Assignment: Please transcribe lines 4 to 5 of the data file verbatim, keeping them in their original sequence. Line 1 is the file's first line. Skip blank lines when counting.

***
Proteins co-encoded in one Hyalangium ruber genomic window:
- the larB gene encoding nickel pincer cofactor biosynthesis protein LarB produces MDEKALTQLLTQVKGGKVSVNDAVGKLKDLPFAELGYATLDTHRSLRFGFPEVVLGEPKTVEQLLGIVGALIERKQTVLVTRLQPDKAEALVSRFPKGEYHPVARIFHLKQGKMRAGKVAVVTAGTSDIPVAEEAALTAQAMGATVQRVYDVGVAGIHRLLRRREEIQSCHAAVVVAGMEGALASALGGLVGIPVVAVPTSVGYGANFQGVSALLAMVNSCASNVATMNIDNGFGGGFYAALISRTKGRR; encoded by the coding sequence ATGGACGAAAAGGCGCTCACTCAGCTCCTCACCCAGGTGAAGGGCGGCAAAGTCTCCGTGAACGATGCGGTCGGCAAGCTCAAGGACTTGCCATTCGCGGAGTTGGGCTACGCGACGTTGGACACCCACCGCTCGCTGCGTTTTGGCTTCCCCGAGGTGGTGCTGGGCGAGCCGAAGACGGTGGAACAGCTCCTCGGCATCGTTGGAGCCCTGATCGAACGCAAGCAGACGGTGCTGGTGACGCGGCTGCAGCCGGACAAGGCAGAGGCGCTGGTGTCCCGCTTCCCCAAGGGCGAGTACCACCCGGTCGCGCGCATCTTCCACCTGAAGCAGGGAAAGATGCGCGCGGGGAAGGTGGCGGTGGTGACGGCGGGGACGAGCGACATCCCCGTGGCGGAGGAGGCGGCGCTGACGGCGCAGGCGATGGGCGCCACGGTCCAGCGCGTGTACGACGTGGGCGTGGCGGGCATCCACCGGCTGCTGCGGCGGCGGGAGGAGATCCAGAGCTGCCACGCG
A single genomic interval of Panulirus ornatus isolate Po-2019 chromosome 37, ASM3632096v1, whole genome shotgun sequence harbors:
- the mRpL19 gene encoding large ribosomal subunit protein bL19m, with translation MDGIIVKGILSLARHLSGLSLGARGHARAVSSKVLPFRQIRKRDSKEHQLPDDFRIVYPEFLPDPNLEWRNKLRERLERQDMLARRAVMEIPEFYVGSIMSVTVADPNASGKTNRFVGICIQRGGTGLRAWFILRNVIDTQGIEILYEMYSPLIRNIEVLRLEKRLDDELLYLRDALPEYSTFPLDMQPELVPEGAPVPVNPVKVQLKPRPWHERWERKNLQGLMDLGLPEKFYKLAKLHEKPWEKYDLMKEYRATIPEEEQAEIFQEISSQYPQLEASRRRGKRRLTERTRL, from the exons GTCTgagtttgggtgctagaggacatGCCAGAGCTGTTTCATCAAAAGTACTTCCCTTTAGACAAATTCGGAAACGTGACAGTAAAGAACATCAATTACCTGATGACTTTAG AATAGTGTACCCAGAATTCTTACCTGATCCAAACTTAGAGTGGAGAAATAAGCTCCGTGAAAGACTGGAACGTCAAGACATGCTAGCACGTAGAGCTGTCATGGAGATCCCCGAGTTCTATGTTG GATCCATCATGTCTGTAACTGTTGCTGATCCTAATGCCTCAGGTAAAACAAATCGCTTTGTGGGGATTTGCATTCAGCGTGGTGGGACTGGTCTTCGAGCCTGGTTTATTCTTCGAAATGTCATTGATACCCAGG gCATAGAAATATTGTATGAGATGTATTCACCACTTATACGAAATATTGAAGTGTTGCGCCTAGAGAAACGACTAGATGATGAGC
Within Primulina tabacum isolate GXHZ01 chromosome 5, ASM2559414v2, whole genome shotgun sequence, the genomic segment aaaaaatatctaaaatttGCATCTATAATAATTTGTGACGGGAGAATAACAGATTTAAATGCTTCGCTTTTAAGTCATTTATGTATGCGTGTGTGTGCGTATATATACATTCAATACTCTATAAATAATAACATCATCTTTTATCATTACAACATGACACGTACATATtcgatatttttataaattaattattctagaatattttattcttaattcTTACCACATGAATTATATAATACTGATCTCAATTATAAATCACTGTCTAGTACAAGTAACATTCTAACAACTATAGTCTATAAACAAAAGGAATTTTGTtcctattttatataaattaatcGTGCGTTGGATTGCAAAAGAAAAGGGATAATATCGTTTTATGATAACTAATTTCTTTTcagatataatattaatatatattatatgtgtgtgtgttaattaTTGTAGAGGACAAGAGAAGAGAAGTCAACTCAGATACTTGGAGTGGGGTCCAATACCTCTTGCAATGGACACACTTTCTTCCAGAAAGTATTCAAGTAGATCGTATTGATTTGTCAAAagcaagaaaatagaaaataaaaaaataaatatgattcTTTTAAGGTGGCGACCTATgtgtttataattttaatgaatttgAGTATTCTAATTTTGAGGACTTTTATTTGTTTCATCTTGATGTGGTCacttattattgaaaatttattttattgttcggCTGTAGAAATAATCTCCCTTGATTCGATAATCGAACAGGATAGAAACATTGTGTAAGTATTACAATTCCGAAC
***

- the mRpL19 gene encoding large ribosomal subunit protein bL19m, with translation MDGIIVKGILSLARHLSGLSLGARGHARAVSSKVLPFRQIRKRDSKEHQLPDDFRIVYPEFLPDPNLEWRNKLRERLERQDMLARRAVMEIPEFYVGSIMSVTVADPNASGKTNRFVGICIQRGGTGLRAWFILRNVIDTQGIEILYEMYSPLIRNIEVLRLEKRLDDELLYLRDALPEYSTFPLDMQPELVPEGAPVPVNPVKVQLKPRPWHERWERKNLQGLMDLGLPEKFYKLAKLHEKPWEKYDLMKEYRATIPEEEQAEIFQEISSQYPQLEASRRRGKRRLTERTRL, from the exons GTCTgagtttgggtgctagaggacatGCCAGAGCTGTTTCATCAAAAGTACTTCCCTTTAGACAAATTCGGAAACGTGACAGTAAAGAACATCAATTACCTGATGACTTTAG AATAGTGTACCCAGAATTCTTACCTGATCCAAACTTAGAGTGGAGAAATAAGCTCCGTGAAAGACTGGAACGTCAAGACATGCTAGCACGTAGAGCTGTCATGGAGATCCCCGAGTTCTATGTTG GATCCATCATGTCTGTAACTGTTGCTGATCCTAATGCCTCAGGTAAAACAAATCGCTTTGTGGGGATTTGCATTCAGCGTGGTGGGACTGGTCTTCGAGCCTGGTTTATTCTTCGAAATGTCATTGATACCCAGG gCATAGAAATATTGTATGAGATGTATTCACCACTTATACGAAATATTGAAGTGTTGCGCCTAGAGAAACGACTAGATGATGAGC
Within Primulina tabacum isolate GXHZ01 chromosome 5, ASM2559414v2, whole genome shotgun sequence, the genomic segment aaaaaatatctaaaatttGCATCTATAATAATTTGTGACGGGAGAATAACAGATTTAAATGCTTCGCTTTTAAGTCATTTATGTATGCGTGTGTGTGCGTATATATACATTCAATACTCTATAAATAATAACATCATCTTTTATCATTACAACATGACACGTACATATtcgatatttttataaattaattattctagaatattttattcttaattcTTACCACATGAATTATATAATACTGATCTCAATTATAAATCACTGTCTAGTACAAGTAACATTCTAACAACTATAGTCTATAAACAAAAGGAATTTTGTtcctattttatataaattaatcGTGCGTTGGATTGCAAAAGAAAAGGGATAATATCGTTTTATGATAACTAATTTCTTTTcagatataatattaatatatattatatgtgtgtgtgttaattaTTGTAGAGGACAAGAGAAGAGAAGTCAACTCAGATACTTGGAGTGGGGTCCAATACCTCTTGCAATGGACACACTTTCTTCCAGAAAGTATTCAAGTAGATCGTATTGATTTGTCAAAagcaagaaaatagaaaataaaaaaataaatatgattcTTTTAAGGTGGCGACCTATgtgtttataattttaatgaatttgAGTATTCTAATTTTGAGGACTTTTATTTGTTTCATCTTGATGTGGTCacttattattgaaaatttattttattgttcggCTGTAGAAATAATCTCCCTTGATTCGATAATCGAACAGGATAGAAACATTGTGTAAGTATTACAATTCCGAAC